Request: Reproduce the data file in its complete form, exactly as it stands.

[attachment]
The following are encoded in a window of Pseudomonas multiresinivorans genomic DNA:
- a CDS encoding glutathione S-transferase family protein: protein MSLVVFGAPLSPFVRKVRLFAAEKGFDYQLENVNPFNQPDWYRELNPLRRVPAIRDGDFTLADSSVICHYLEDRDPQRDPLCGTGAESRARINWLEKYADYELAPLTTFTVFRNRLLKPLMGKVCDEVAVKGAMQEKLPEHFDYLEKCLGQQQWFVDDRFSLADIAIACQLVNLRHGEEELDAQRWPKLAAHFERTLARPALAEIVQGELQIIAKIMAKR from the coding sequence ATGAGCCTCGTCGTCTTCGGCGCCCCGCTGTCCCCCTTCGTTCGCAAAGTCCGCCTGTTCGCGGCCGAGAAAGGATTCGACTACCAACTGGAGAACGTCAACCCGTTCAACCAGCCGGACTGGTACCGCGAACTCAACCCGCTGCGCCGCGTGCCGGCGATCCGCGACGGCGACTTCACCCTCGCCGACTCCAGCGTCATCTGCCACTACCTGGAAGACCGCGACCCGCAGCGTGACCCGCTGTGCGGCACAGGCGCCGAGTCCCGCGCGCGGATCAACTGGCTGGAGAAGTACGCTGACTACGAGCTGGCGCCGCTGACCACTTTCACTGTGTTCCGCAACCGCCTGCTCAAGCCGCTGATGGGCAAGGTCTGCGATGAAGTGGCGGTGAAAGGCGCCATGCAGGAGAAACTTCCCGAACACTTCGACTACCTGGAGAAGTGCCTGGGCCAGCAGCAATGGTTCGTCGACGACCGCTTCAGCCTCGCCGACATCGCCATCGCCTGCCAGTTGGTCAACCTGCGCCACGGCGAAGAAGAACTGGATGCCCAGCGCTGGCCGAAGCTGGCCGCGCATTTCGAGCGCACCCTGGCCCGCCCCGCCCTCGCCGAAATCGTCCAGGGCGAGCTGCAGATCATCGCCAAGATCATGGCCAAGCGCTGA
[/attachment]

The following are encoded in a window of Pseudomonas multiresinivorans genomic DNA:
- a CDS encoding glutathione S-transferase family protein: protein MSLVVFGAPLSPFVRKVRLFAAEKGFDYQLENVNPFNQPDWYRELNPLRRVPAIRDGDFTLADSSVICHYLEDRDPQRDPLCGTGAESRARINWLEKYADYELAPLTTFTVFRNRLLKPLMGKVCDEVAVKGAMQEKLPEHFDYLEKCLGQQQWFVDDRFSLADIAIACQLVNLRHGEEELDAQRWPKLAAHFERTLARPALAEIVQGELQIIAKIMAKR from the coding sequence ATGAGCCTCGTCGTCTTCGGCGCCCCGCTGTCCCCCTTCGTTCGCAAAGTCCGCCTGTTCGCGGCCGAGAAAGGATTCGACTACCAACTGGAGAACGTCAACCCGTTCAACCAGCCGGACTGGTACCGCGAACTCAACCCGCTGCGCCGCGTGCCGGCGATCCGCGACGGCGACTTCACCCTCGCCGACTCCAGCGTCATCTGCCACTACCTGGAAGACCGCGACCCGCAGCGTGACCCGCTGTGCGGCACAGGCGCCGAGTCCCGCGCGCGGATCAACTGGCTGGAGAAGTACGCTGACTACGAGCTGGCGCCGCTGACCACTTTCACTGTGTTCCGCAACCGCCTGCTCAAGCCGCTGATGGGCAAGGTCTGCGATGAAGTGGCGGTGAAAGGCGCCATGCAGGAGAAACTTCCCGAACACTTCGACTACCTGGAGAAGTGCCTGGGCCAGCAGCAATGGTTCGTCGACGACCGCTTCAGCCTCGCCGACATCGCCATCGCCTGCCAGTTGGTCAACCTGCGCCACGGCGAAGAAGAACTGGATGCCCAGCGCTGGCCGAAGCTGGCCGCGCATTTCGAGCGCACCCTGGCCCGCCCCGCCCTCGCCGAAATCGTCCAGGGCGAGCTGCAGATCATCGCCAAGATCATGGCCAAGCGCTGA